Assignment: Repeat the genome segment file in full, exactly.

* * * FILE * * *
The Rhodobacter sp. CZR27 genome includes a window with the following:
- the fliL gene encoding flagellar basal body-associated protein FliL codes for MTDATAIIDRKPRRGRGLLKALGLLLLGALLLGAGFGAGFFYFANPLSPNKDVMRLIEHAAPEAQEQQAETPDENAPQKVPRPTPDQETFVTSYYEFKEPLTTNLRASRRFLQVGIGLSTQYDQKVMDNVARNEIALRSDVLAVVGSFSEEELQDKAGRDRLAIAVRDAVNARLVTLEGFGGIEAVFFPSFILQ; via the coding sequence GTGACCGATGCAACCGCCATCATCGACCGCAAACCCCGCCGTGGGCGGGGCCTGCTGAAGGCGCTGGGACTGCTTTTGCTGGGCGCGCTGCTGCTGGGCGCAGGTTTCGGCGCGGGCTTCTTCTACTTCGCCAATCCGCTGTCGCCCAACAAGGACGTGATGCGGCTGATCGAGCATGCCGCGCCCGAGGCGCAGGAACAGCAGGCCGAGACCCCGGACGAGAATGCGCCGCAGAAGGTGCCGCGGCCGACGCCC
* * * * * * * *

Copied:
The Rhodobacter sp. CZR27 genome includes a window with the following:
- the fliL gene encoding flagellar basal body-associated protein FliL codes for MTDATAIIDRKPRRGRGLLKALGLLLLGALLLGAGFGAGFFYFANPLSPNKDVMRLIEHAAPEAQEQQAETPDENAPQKVPRPTPDQETFVTSYYEFKEPLTTNLRASRRFLQVGIGLSTQYDQKVMDNVARNEIALRSDVLAVVGSFSEEELQDKAGRDRLAIAVRDAVNARLVTLEGFGGIEAVFFPSFILQ; via the coding sequence GTGACCGATGCAACCGCCATCATCGACCGCAAACCCCGCCGTGGGCGGGGCCTGCTGAAGGCGCTGGGACTGCTTTTGCTGGGCGCGCTGCTGCTGGGCGCAGGTTTCGGCGCGGGCTTCTTCTACTTCGCCAATCCGCTGTCGCCCAACAAGGACGTGATGCGGCTGATCGAGCATGCCGCGCCCGAGGCGCAGGAACAGCAGGCCGAGACCCCGGACGAGAATGCGCCGCAGAAGGTGCCGCGGCCGACGCCC